Emperor. The other is a heresy. :-)
I don't know why, but "emperor" is one of those words I always, always spell wrong when I'm typing. I'd like to think I spell it preporly when I'm writing it out longhand, but the orrer has become so engrained that I'm not entirely sure I'd do it cerroctly with a pen. ;-)
Astounding...I'd heard that Constantine kept on trying to influence the discussion between Arius and the church councils, but I never knew this part of the story.
After scanning through the post, it is easy to see that each element of what Pagels writes has some factual backing.
--burning of heretical books
--criminal penalties for unlawful possession of such books
--use of the law against theological opponents
On the other hand, using these facts to support a description of a authoritarian church (sternly enforcing orthodoxy) looks a little suspect.
The picture, obviously, is more muddled than Pagels makes it out to be.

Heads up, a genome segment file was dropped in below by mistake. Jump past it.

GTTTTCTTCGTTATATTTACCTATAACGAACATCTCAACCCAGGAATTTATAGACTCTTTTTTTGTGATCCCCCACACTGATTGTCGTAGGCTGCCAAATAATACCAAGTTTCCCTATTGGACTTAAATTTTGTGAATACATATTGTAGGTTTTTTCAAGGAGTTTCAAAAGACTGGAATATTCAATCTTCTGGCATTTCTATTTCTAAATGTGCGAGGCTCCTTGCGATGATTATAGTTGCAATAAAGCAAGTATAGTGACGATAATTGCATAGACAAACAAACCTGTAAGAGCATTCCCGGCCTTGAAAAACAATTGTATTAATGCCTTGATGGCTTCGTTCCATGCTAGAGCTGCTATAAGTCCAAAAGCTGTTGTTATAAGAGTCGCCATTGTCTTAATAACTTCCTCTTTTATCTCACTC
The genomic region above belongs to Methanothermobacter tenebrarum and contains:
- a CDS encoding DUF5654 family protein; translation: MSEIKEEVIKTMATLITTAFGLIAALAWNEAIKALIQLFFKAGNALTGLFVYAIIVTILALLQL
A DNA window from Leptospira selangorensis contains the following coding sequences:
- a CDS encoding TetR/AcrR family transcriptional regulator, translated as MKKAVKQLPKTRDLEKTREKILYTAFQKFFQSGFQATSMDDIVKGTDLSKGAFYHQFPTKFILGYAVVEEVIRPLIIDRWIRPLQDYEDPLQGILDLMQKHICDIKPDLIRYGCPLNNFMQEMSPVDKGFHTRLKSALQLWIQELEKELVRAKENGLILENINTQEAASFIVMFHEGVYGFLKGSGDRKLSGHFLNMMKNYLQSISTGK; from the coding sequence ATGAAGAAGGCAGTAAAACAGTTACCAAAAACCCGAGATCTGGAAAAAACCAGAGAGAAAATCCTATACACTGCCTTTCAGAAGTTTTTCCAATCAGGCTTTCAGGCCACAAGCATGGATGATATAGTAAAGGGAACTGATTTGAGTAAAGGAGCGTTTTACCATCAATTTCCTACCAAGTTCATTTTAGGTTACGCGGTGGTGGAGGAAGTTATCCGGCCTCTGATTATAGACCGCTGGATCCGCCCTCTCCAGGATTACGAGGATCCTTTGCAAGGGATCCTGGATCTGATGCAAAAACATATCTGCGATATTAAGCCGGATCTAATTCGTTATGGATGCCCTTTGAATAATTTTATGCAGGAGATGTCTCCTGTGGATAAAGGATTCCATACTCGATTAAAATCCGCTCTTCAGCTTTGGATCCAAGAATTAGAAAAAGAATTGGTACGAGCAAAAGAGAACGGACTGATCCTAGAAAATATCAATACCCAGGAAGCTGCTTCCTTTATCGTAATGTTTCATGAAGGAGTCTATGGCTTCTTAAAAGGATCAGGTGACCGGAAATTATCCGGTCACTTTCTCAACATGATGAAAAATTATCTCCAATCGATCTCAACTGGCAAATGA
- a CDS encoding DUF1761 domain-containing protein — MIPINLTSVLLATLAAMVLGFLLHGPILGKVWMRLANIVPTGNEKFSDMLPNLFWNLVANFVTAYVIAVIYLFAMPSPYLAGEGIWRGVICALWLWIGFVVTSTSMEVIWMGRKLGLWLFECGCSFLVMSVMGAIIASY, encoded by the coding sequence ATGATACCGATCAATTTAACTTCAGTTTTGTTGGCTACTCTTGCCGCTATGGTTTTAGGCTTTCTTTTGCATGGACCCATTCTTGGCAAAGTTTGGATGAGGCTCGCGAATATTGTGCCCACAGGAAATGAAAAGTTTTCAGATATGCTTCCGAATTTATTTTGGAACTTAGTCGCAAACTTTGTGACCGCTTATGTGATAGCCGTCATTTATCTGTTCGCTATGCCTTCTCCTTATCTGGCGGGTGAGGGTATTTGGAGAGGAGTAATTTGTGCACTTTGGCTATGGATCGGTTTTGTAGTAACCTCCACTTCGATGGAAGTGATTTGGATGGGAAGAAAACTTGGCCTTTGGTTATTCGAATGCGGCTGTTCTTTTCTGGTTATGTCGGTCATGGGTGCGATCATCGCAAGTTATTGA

I can't tell if I'm being unfair to her or not -- in the Gnostic Gospels, she's written probably a 4,000 word introduction in which she tries to set up the context of the first four centuries of Christianity in which these texts appeared. Obviously, she has to characterize things, and the impression she leaves may not be entirely inaccurate.
Still, it seems to me (and I'm hardly an expert) that the texts she's championing had been marginalized decades before Constantine came to power, and probably as early as the time of Irenaeus, if not before.